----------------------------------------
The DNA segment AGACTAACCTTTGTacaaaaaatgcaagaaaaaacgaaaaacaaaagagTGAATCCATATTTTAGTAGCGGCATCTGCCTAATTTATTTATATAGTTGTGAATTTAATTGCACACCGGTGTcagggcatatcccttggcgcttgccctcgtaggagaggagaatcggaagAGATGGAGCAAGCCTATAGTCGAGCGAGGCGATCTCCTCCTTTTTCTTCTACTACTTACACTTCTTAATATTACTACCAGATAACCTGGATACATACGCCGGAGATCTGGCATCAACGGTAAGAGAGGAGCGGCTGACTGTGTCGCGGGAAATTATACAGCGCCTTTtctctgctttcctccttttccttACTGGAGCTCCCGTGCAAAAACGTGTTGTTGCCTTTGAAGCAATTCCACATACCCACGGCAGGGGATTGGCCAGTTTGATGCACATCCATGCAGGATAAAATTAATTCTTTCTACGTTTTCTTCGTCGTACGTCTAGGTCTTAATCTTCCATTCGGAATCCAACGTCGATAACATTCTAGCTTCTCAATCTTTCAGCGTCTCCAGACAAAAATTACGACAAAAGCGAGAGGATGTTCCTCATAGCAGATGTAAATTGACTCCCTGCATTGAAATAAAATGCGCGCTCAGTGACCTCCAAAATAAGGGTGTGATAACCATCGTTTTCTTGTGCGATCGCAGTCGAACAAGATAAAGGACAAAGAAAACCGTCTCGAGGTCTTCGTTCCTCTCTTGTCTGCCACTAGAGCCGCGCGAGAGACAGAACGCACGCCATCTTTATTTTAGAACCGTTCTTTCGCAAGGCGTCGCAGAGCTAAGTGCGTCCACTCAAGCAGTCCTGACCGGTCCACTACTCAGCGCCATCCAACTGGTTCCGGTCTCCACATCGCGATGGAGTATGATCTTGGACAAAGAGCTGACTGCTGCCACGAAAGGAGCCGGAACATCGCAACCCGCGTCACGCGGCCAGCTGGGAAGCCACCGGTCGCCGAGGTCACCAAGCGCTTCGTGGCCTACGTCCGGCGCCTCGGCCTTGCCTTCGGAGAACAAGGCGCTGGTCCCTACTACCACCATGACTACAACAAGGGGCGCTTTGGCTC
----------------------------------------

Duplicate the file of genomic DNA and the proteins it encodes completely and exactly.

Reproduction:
The DNA segment AGACTAACCTTTGTacaaaaaatgcaagaaaaaacgaaaaacaaaagagTGAATCCATATTTTAGTAGCGGCATCTGCCTAATTTATTTATATAGTTGTGAATTTAATTGCACACCGGTGTcagggcatatcccttggcgcttgccctcgtaggagaggagaatcggaagAGATGGAGCAAGCCTATAGTCGAGCGAGGCGATCTCCTCCTTTTTCTTCTACTACTTACACTTCTTAATATTACTACCAGATAACCTGGATACATACGCCGGAGATCTGGCATCAACGGTAAGAGAGGAGCGGCTGACTGTGTCGCGGGAAATTATACAGCGCCTTTtctctgctttcctccttttccttACTGGAGCTCCCGTGCAAAAACGTGTTGTTGCCTTTGAAGCAATTCCACATACCCACGGCAGGGGATTGGCCAGTTTGATGCACATCCATGCAGGATAAAATTAATTCTTTCTACGTTTTCTTCGTCGTACGTCTAGGTCTTAATCTTCCATTCGGAATCCAACGTCGATAACATTCTAGCTTCTCAATCTTTCAGCGTCTCCAGACAAAAATTACGACAAAAGCGAGAGGATGTTCCTCATAGCAGATGTAAATTGACTCCCTGCATTGAAATAAAATGCGCGCTCAGTGACCTCCAAAATAAGGGTGTGATAACCATCGTTTTCTTGTGCGATCGCAGTCGAACAAGATAAAGGACAAAGAAAACCGTCTCGAGGTCTTCGTTCCTCTCTTGTCTGCCACTAGAGCCGCGCGAGAGACAGAACGCACGCCATCTTTATTTTAGAACCGTTCTTTCGCAAGGCGTCGCAGAGCTAAGTGCGTCCACTCAAGCAGTCCTGACCGGTCCACTACTCAGCGCCATCCAACTGGTTCCGGTCTCCACATCGCGATGGAGTATGATCTTGGACAAAGAGCTGACTGCTGCCACGAAAGGAGCCGGAACATCGCAACCCGCGTCACGCGGCCAGCTGGGAAGCCACCGGTCGCCGAGGTCACCAAGCGCTTCGTGGCCTACGTCCGGCGCCTCGGCCTTGCCTTCGGAGAACAAGGCGCTGGTCCCTACTACCACCATGACTACAACAAGGGGCGCTTTGGCTC